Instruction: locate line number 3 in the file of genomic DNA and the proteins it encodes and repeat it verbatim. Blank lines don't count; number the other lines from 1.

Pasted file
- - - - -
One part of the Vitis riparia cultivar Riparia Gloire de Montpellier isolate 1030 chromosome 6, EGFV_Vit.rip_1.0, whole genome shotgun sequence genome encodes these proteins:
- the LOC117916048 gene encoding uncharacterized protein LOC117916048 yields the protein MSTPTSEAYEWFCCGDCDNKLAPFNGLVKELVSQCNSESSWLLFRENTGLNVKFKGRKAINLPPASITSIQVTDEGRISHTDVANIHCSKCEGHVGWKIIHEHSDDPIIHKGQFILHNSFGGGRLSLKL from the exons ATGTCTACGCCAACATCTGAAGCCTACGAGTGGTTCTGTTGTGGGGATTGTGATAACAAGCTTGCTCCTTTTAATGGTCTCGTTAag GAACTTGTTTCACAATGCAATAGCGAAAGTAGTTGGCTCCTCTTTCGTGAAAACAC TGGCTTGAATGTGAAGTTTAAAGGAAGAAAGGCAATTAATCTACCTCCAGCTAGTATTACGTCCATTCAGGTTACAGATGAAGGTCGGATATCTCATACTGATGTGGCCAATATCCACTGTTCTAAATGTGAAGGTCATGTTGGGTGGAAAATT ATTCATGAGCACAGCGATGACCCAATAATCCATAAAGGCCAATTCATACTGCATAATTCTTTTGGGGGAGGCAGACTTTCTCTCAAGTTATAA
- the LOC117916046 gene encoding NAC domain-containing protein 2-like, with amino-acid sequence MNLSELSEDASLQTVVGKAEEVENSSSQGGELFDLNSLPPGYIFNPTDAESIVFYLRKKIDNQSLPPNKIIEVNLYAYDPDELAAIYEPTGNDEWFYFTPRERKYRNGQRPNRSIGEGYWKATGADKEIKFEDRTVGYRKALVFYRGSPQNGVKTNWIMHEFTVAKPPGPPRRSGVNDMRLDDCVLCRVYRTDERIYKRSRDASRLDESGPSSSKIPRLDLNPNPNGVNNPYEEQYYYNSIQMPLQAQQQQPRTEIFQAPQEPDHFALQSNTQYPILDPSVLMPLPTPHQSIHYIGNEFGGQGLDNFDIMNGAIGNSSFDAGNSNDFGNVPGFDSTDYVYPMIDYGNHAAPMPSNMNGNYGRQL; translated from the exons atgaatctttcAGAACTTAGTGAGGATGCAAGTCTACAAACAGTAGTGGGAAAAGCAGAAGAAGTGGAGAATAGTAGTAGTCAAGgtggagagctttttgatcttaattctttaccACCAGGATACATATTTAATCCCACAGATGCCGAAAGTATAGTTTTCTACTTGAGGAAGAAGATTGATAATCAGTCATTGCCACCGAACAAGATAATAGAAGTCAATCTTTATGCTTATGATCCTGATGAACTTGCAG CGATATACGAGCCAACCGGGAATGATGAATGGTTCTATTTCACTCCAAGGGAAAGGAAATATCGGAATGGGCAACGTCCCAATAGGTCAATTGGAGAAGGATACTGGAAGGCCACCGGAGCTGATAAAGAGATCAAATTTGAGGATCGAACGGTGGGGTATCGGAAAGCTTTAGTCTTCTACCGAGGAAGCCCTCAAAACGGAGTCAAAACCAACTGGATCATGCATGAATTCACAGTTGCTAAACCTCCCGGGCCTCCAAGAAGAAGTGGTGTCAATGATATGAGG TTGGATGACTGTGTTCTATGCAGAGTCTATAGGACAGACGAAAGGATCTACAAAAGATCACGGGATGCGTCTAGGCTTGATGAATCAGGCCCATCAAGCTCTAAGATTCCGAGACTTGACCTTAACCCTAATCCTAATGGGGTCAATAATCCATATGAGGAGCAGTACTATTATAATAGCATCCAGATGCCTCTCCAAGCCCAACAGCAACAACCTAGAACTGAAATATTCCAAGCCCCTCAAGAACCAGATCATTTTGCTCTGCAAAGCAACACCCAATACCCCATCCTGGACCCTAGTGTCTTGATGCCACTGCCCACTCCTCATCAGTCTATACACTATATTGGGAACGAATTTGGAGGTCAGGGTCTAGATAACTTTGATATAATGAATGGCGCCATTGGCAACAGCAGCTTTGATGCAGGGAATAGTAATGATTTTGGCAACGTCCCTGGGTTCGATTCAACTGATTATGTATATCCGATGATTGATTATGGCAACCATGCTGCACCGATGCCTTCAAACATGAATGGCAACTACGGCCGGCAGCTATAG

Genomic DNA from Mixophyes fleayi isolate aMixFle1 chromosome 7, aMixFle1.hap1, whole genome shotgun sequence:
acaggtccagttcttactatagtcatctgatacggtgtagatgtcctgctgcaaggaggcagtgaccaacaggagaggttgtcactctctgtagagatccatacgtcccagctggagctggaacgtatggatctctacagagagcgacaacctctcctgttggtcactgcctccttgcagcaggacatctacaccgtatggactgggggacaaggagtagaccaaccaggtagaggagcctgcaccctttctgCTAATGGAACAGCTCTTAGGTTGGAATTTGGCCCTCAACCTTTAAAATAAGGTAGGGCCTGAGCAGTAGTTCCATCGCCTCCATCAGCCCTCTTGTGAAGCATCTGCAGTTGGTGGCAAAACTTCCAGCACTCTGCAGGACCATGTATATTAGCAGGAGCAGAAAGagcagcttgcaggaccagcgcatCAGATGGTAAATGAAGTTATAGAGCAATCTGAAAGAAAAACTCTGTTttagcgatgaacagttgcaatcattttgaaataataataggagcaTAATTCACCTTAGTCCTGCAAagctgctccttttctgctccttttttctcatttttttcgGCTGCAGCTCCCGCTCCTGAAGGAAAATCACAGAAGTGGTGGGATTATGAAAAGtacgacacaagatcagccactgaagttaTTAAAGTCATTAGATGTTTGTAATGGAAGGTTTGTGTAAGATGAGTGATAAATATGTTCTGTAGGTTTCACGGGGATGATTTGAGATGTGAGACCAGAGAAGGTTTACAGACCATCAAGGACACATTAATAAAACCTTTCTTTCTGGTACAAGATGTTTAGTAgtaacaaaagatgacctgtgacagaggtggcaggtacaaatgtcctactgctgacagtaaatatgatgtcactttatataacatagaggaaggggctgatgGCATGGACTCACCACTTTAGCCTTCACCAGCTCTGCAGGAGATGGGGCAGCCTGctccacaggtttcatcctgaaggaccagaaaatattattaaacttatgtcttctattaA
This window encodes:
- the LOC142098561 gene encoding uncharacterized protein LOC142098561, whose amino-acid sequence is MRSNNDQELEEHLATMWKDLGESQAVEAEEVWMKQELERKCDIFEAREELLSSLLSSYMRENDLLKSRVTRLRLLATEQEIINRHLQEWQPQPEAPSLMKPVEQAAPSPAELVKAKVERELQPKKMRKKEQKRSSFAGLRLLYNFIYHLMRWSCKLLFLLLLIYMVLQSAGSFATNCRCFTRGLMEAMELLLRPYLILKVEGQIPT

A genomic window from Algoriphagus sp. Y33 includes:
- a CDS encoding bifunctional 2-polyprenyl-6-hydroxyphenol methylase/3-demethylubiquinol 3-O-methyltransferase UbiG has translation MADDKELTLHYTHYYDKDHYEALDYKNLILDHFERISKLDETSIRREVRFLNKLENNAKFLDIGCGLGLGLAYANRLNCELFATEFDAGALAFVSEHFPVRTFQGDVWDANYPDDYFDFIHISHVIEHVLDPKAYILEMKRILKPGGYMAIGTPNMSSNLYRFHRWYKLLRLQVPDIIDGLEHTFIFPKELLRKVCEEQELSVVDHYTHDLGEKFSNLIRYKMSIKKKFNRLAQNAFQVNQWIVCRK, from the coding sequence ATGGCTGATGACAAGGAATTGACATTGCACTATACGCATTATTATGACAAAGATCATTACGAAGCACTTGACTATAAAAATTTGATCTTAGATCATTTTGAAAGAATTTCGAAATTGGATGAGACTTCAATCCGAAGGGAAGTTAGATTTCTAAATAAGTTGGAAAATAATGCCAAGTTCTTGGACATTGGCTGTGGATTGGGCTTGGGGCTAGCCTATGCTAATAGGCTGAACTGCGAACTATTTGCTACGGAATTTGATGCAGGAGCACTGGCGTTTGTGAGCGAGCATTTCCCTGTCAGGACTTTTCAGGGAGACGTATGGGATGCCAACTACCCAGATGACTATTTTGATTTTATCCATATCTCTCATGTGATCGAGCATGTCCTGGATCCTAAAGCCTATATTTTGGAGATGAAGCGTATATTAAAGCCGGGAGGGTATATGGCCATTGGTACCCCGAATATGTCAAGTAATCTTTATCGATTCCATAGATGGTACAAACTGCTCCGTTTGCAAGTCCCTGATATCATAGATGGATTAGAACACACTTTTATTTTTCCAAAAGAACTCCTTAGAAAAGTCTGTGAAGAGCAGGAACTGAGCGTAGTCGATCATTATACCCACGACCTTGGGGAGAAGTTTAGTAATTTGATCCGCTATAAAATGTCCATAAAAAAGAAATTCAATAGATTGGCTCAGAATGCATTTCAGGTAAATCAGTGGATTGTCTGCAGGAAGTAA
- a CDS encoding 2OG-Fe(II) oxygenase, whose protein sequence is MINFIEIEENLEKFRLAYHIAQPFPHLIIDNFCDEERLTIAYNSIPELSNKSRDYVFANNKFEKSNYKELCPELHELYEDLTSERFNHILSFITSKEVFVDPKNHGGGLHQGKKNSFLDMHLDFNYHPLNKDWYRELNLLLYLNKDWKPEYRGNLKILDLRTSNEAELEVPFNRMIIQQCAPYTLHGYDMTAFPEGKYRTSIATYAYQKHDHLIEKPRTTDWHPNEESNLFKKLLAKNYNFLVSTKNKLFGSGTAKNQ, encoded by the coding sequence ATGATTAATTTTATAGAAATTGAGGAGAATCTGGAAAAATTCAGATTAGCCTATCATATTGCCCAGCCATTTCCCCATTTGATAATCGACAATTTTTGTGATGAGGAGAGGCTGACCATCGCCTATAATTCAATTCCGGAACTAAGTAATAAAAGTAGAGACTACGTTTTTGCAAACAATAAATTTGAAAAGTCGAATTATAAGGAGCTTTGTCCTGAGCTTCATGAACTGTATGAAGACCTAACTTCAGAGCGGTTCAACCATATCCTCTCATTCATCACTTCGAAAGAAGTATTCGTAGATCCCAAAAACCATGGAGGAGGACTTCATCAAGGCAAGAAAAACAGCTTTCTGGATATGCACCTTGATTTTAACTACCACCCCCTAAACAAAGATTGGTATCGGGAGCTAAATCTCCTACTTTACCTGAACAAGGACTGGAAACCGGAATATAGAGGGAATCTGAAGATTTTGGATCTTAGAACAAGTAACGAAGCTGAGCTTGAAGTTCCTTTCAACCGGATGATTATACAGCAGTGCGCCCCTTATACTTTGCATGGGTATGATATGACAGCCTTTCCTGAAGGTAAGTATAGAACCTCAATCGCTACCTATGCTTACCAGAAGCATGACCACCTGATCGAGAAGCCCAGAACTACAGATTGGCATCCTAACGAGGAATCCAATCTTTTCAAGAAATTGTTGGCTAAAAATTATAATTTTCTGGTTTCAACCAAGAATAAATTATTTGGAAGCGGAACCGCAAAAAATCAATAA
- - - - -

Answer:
- the LOC117916046 gene encoding NAC domain-containing protein 2-like, with amino-acid sequence MNLSELSEDASLQTVVGKAEEVENSSSQGGELFDLNSLPPGYIFNPTDAESIVFYLRKKIDNQSLPPNKIIEVNLYAYDPDELAAIYEPTGNDEWFYFTPRERKYRNGQRPNRSIGEGYWKATGADKEIKFEDRTVGYRKALVFYRGSPQNGVKTNWIMHEFTVAKPPGPPRRSGVNDMRLDDCVLCRVYRTDERIYKRSRDASRLDESGPSSSKIPRLDLNPNPNGVNNPYEEQYYYNSIQMPLQAQQQQPRTEIFQAPQEPDHFALQSNTQYPILDPSVLMPLPTPHQSIHYIGNEFGGQGLDNFDIMNGAIGNSSFDAGNSNDFGNVPGFDSTDYVYPMIDYGNHAAPMPSNMNGNYGRQL; translated from the exons atgaatctttcAGAACTTAGTGAGGATGCAAGTCTACAAACAGTAGTGGGAAAAGCAGAAGAAGTGGAGAATAGTAGTAGTCAAGgtggagagctttttgatcttaattctttaccACCAGGATACATATTTAATCCCACAGATGCCGAAAGTATAGTTTTCTACTTGAGGAAGAAGATTGATAATCAGTCATTGCCACCGAACAAGATAATAGAAGTCAATCTTTATGCTTATGATCCTGATGAACTTGCAG CGATATACGAGCCAACCGGGAATGATGAATGGTTCTATTTCACTCCAAGGGAAAGGAAATATCGGAATGGGCAACGTCCCAATAGGTCAATTGGAGAAGGATACTGGAAGGCCACCGGAGCTGATAAAGAGATCAAATTTGAGGATCGAACGGTGGGGTATCGGAAAGCTTTAGTCTTCTACCGAGGAAGCCCTCAAAACGGAGTCAAAACCAACTGGATCATGCATGAATTCACAGTTGCTAAACCTCCCGGGCCTCCAAGAAGAAGTGGTGTCAATGATATGAGG TTGGATGACTGTGTTCTATGCAGAGTCTATAGGACAGACGAAAGGATCTACAAAAGATCACGGGATGCGTCTAGGCTTGATGAATCAGGCCCATCAAGCTCTAAGATTCCGAGACTTGACCTTAACCCTAATCCTAATGGGGTCAATAATCCATATGAGGAGCAGTACTATTATAATAGCATCCAGATGCCTCTCCAAGCCCAACAGCAACAACCTAGAACTGAAATATTCCAAGCCCCTCAAGAACCAGATCATTTTGCTCTGCAAAGCAACACCCAATACCCCATCCTGGACCCTAGTGTCTTGATGCCACTGCCCACTCCTCATCAGTCTATACACTATATTGGGAACGAATTTGGAGGTCAGGGTCTAGATAACTTTGATATAATGAATGGCGCCATTGGCAACAGCAGCTTTGATGCAGGGAATAGTAATGATTTTGGCAACGTCCCTGGGTTCGATTCAACTGATTATGTATATCCGATGATTGATTATGGCAACCATGCTGCACCGATGCCTTCAAACATGAATGGCAACTACGGCCGGCAGCTATAG